• Old Squire’s Farm by C.A. Stephens
  • Seabiscuit by Laura Hillenbrand
  • Tramp for the Lord by Corrie ten Boom
  • The Night the Bear Ate Goombaw by Patrick McManus
  • Unbroken by Laura Hillenbrand



The Importance of Being Earnest Cinema Study for Literature Learning Guide
Click image for full description.

Theological Books and Devotionals

Cinema Studies for Literature Learning

Sometimes, movies can count as literature. 7Sisters Cinema Studies for Literature Learning teach literature themes and ideas in the context of specific movies that illustrate those themes.

Some of our most light-hearted and inspiring Cinema Studies for Literature Learning study guides are:

Cinema Study Guide for The Incredibles
Click image for full description.

Want more ideas for light-hearted reading? Here’s a list of American History novels suggested by our 7th Sisters and a list on goodreads.

Homeschool high schoolers can earn their Language Arts credit and still read light-hearted books. Download some 7Sisters Literature Study Guides to help.

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Light-Hearted Classic Books for Teens

Vicki Tillman

Blogger, curriculum developer at, counselor, life and career coach, SYMBIS guide, speaker, prayer person. 20+year veteran homeschool mom.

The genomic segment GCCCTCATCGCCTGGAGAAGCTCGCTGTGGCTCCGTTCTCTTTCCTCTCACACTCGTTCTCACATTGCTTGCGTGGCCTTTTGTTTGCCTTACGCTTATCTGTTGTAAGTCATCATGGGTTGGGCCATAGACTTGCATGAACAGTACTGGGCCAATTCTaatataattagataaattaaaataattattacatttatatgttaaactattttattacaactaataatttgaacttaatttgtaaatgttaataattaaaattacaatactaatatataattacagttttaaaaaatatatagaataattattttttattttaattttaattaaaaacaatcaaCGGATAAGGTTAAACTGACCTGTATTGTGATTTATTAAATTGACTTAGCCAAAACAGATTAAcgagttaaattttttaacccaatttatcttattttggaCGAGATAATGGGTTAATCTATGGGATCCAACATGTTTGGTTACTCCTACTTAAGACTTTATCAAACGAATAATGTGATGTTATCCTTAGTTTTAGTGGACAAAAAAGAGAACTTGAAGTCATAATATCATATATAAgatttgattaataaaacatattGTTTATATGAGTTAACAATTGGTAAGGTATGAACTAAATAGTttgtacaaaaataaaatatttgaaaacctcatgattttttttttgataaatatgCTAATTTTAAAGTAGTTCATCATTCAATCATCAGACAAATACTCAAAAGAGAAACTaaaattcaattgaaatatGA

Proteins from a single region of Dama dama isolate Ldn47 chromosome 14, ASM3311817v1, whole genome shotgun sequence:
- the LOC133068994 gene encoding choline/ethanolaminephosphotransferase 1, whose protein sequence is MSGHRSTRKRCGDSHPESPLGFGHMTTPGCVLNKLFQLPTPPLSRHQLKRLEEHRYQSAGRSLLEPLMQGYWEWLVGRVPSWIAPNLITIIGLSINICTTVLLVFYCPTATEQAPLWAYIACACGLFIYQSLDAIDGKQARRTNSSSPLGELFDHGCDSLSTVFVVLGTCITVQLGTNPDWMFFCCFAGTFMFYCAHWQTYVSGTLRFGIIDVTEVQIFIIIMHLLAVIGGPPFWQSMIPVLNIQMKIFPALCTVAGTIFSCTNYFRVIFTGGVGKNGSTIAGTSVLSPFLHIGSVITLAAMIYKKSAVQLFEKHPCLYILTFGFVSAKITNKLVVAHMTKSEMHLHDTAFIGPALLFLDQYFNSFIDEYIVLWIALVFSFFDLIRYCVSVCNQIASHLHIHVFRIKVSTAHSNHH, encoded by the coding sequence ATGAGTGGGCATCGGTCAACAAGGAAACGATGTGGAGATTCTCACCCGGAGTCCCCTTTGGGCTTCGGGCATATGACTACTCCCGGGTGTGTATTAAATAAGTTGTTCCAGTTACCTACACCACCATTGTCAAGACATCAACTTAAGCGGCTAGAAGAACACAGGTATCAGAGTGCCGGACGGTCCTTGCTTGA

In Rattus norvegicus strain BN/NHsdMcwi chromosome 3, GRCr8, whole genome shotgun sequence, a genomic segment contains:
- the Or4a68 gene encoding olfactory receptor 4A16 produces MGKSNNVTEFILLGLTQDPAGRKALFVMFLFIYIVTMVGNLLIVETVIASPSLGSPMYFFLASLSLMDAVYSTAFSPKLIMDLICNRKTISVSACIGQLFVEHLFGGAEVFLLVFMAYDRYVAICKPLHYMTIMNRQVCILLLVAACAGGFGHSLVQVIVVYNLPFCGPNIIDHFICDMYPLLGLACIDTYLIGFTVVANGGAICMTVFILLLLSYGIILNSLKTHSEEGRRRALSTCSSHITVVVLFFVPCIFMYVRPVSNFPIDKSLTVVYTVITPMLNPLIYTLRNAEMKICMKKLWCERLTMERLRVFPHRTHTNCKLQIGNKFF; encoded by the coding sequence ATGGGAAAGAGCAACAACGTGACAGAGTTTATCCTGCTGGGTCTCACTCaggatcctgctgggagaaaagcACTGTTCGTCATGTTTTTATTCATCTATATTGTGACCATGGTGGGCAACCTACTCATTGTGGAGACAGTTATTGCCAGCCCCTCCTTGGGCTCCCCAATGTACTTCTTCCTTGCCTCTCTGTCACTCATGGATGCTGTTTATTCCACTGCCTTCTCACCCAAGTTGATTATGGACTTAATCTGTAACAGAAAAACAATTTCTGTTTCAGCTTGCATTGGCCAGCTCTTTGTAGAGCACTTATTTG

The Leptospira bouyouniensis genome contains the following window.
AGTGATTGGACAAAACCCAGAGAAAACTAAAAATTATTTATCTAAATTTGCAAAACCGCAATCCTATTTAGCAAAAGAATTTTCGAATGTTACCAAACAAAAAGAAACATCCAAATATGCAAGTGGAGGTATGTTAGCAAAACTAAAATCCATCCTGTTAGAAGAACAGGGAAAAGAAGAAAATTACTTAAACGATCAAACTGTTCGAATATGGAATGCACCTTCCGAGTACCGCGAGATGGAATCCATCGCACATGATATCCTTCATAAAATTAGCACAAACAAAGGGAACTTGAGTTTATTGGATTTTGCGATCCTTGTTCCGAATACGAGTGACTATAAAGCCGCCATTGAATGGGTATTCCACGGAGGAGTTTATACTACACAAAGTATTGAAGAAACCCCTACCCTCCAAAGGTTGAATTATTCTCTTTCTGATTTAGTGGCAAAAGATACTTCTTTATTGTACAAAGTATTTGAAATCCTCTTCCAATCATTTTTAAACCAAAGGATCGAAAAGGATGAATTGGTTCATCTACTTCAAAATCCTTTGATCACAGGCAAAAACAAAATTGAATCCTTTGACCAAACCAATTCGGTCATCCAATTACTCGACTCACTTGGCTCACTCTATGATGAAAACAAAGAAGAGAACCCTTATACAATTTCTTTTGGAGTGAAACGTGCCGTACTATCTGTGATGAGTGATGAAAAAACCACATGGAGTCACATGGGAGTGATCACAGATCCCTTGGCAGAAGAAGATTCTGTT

4 Replies to “Light-Hearted Classic Books for Teens”

  1. It’s wonderful to have some recommendations for light-hearted reading. “Light-hearted” is probably a bit subjective, as I thought some of these were on the heavier side, among them Boy Who Harnessed the Wind (I cried during read-aloud time at all the starvation) and Unbroken (Louis Zamperini was tortured mercilessly). I think of “light-hearted” as books my teen can read without any involvement from me, but I could see how there would be value in discussion for some of these titles to help them process the content.

    • You have a good point. The term “light-hearted” is subjective. We asked our 7th Sisters in the FB group for their input and these are what some 7th Sisters’ teens found to be light-hearted. However, what is light-hearted for one teen might not be light-hearted at all for another teen. That’s why there’s not one right way to homeschool…or have a reading list!